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Chautauqua Circles

Chautauqua Circle

 Chautauqua Circles

Fall 2015

In order to facilitate a community of scholars and friends, the Chautauqua Circles will unite students and faculty to discuss and share ideas on a chosen book. Led by an Honors faculty member, each group will be limited to 10 students and have a unique book to discuss.

Fall 2015 registration is now closed!

Student Expectations

  • Purchase the book
  • Participate in each discussion
  • Attend all of the planned meetings
  • Respect others' thoughts and point-of-views
  • Information shared in the Circle should stay in the Circle
  • Keep up with the reading schedule as designated by the faculty member

Faculty Expectations

  • Lead and participate in each informal discussion
  • Attend all of the planned meetings
  • Make and send reading schedule to students at least one (1) week before first meeting
  • Notify all students in a timely manner if there is a temporary change in the schedule

Fall 2015 Chautauqua Circles 

The Rest is Noise
The Rest is Noise
by Alex Ross
 
Professor: Dr. Margaret Menninger
Authors: Alex Ross
Summary: This book is a history of music in the twentieth century and the twentieth century through music. 
Additional Information: What did the twentieth century sound like? This Circle will use music to talk about history and history to talk about music. Combining reading and listening, we will discuss the styles and composers presented in Alex Ross' best-selling "The Rest is Noise: Listening to the Twentieth Century." This Circle is sponsored by the NEH Distinguished Teaching Professor in the Humanities. Copies of the book will be provided by the National Endowment for Humanities.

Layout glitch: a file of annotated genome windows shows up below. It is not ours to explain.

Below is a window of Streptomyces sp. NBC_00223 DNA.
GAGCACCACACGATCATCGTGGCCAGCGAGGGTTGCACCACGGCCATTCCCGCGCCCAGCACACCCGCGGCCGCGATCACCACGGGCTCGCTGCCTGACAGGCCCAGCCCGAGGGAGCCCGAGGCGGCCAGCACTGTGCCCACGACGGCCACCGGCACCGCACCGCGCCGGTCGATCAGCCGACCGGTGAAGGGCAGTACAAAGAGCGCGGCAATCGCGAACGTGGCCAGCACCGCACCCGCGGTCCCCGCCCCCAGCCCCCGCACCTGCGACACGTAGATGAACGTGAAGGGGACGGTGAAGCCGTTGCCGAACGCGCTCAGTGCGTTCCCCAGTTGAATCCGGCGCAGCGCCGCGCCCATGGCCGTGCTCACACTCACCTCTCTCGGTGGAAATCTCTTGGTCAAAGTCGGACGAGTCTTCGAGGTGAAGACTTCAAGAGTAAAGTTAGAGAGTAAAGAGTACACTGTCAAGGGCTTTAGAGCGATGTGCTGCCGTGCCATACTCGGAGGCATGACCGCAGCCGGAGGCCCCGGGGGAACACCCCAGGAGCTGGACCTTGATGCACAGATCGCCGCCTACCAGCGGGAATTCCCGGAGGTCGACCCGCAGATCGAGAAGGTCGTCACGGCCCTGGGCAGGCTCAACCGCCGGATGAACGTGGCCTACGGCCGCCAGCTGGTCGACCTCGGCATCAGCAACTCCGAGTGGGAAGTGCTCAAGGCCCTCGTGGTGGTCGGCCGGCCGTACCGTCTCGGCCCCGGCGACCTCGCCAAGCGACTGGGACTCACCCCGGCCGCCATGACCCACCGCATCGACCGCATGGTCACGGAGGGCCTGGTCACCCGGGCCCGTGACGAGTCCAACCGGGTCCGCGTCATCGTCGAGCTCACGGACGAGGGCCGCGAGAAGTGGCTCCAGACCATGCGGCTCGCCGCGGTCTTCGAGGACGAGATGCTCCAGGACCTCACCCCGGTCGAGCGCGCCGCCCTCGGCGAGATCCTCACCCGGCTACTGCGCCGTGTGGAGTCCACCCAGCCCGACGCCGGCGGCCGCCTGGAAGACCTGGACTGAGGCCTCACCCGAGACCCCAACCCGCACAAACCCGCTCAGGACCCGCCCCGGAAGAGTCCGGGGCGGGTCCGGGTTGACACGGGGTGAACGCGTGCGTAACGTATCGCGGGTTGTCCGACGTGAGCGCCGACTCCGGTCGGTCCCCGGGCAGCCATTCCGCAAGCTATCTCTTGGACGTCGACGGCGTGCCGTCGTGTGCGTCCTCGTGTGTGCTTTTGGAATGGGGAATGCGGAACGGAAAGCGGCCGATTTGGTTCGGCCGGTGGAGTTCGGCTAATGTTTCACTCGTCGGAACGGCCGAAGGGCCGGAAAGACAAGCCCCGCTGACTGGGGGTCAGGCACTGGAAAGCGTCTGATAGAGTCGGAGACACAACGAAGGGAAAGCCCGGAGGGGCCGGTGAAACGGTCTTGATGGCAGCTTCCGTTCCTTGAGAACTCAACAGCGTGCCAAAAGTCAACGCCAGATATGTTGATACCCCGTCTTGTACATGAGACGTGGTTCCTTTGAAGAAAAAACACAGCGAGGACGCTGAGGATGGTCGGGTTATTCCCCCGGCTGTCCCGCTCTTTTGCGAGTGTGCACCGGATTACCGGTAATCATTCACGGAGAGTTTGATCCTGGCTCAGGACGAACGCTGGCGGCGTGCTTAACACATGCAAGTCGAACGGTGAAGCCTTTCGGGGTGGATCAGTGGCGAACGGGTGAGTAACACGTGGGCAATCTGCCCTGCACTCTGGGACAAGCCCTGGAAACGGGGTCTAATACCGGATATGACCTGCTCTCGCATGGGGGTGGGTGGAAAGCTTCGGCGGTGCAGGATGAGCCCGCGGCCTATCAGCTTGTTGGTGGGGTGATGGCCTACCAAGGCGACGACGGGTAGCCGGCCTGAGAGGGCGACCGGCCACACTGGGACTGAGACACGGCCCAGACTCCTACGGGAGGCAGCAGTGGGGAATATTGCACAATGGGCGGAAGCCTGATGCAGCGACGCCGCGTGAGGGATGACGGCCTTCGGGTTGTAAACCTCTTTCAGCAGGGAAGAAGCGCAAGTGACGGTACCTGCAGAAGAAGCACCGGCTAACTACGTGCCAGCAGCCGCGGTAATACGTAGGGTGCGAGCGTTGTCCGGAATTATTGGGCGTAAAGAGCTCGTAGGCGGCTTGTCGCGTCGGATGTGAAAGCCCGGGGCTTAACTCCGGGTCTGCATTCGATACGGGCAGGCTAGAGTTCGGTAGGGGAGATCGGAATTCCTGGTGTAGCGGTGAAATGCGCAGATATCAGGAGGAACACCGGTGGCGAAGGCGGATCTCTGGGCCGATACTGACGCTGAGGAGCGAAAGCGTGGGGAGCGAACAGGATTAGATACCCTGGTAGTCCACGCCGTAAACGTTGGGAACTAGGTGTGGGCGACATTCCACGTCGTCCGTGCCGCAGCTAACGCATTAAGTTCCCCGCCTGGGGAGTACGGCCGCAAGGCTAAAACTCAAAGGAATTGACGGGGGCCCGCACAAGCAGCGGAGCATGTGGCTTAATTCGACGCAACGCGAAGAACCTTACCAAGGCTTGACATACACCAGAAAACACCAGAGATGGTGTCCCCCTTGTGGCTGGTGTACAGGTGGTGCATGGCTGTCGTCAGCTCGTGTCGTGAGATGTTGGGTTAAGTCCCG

Dates: October 28th - November 11th every Wednesday
Time: 6 - 7 PM
Place: LAMP 407A (Conference Room)
 
Serpent and Rainbow
The Serpent and
the Rainbow
by Wade Davis
 
 
Professor: Dr. Heather Galloway
Author: Wade Davis
Summary: The story of ethnobotanist Wade Davis journey to understand zombis and their relationship to the voodoo religion in Haiti. He seeks to understand the relationships between culture, religion and science.
Additional Information: A great read and a wonderful investigation of the limits of scientific understanding.
Dates: September 10th - October 8th every Thursday
Time: 5 - 5:50 PM
Place: Dr. Galloway's Office
 

Brownsville

Brownsville Stories

by Oscar Casares

Professor: Professor Diann McCabe

Author: Oscar Casares

Summary: These short stories centered around Brownsville mark Oscar Casares' debut. The stories give a picture of the writer's imagination and understanding of the lives of the diverse people who live in Brownsville, Texas.

Additional Information: I look forward to the conversations we will have about the stories in Brownsville and I look forward to the students sharing stories of their hometowns and the characters who inhabit those towns. I hope we can find bridges through stories to provide a deeper understanding of community.

Dates: September 1st - September 15th every Tuesday

Time: 3:30 - 4:30 PM

Place: LAMP 407A (Conference Room)

Let Your Life Speak
Let Your Life Speak: Listening for the
Voice of Vocation
by Parker J. Palmer
 
Professor: Prof. Susan Hanson
Author: Parker J. Palmer